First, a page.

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Hands on study
The team that organized the de Saisset Museum’s new show came from a nearby source: members of Art History Associate Professor Andrea Pappas’ Exhibiting the Sixties class. Fourteen students contributed to many steps leading up to the show: preparing the online audio tour and exhibit models, writing labels and author bios, and organizing special events and docent tours.
“For them, the sixties are ancient history,” says Pappas. “But the students have an energy about this because it’s real. What they write for the exhibit will be read by someone besides their professor.” Pappas, whose specialty is in modernist art, chose the 1960s as the show’s focus because of the era’s broad appeal. The time period is a hot topic in the art world now, she says. But what gets her most excited is teaching students the process by which a museum exhibit comes together.
“It’s been a blast,” says Pappas. “It’s something I’ve wanted to do for a long time. It’s such an opportunity for the students.”
Senior Marisa Nakasone, an art history and studio art major, says working on the exhibit gave her insight into the student perspective of the era. “These pieces were produced by artists from the same generation as my parents,” she says. “And it helped me relate to the thoughts and attitudes they dealt with when they were around my age.”
The show’s strong showing of California artists was refreshing to senior Tasia Endo, a double major in journalism and art history, who says she has a better understanding of regional differences and influences now. “Other art history classes that cover modernism only teach about the more elite circles in New York,” she says, “while this focused look into the 1960s allowed for more attention to what was going on elsewhere.”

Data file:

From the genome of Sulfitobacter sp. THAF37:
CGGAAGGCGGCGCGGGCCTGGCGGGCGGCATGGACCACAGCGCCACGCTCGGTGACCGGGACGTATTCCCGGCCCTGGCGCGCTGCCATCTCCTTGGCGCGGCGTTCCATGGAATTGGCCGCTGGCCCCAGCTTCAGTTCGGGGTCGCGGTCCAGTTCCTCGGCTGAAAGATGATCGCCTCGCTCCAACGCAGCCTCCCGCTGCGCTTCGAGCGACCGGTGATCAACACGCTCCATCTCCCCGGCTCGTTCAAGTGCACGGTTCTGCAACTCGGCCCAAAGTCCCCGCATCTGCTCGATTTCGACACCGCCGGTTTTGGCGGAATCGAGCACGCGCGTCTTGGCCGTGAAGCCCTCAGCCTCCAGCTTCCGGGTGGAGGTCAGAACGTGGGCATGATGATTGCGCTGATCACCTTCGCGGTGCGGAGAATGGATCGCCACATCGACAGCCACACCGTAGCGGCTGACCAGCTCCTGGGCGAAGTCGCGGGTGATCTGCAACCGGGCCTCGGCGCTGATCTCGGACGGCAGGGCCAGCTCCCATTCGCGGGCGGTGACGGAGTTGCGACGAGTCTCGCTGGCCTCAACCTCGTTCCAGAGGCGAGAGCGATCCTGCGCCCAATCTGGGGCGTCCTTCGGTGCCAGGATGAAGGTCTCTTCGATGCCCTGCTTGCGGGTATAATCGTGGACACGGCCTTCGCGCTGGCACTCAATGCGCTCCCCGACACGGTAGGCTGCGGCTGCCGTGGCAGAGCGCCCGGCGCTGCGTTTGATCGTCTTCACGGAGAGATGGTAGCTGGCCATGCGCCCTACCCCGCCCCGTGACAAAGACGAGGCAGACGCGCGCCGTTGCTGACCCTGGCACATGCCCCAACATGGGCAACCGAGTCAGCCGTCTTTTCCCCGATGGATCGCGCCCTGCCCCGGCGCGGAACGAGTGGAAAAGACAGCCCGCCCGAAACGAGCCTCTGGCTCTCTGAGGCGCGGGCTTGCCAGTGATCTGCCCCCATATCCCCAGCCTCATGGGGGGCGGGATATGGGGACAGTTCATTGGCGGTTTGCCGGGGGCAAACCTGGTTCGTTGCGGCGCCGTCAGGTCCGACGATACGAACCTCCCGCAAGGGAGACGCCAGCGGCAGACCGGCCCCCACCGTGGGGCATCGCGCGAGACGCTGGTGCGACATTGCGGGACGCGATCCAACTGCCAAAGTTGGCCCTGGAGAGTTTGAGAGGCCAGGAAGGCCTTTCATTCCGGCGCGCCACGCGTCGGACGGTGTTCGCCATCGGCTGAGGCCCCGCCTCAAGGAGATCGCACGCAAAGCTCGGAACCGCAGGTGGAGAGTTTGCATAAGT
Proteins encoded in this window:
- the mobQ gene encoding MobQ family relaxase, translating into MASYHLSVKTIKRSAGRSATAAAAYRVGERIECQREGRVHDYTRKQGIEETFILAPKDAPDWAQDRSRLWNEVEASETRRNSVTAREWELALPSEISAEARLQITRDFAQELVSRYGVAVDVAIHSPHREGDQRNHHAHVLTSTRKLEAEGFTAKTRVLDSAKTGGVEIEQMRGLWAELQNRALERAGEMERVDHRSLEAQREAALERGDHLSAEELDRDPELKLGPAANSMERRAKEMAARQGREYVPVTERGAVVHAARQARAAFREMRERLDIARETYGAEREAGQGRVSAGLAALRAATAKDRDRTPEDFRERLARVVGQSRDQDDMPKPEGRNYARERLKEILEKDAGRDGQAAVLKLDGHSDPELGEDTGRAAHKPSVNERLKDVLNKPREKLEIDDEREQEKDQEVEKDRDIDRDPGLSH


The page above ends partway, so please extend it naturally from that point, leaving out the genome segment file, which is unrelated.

The class was able to view pieces from the exhibit in advance of the show at the home of Harry W. and Mary Margaret Anderson, whose collection the exhibit is drawn from. Their modest Atherton home is full of world-class art.
“Seeing art on the walls of somebody’s house is a different thing than seeing art in a museum,” says Pappas. “I wanted the students to have that experience, because that’s what changed the way I thought about art. There’s a buffer zone in a museum; it creates a division between the viewer and object. At some level, the message is, This art is not for you. But most art is meant to be lived with. The Andersons see Thiebaud’s Pies right there in the kitchen when they’re making toast every morning.” —LT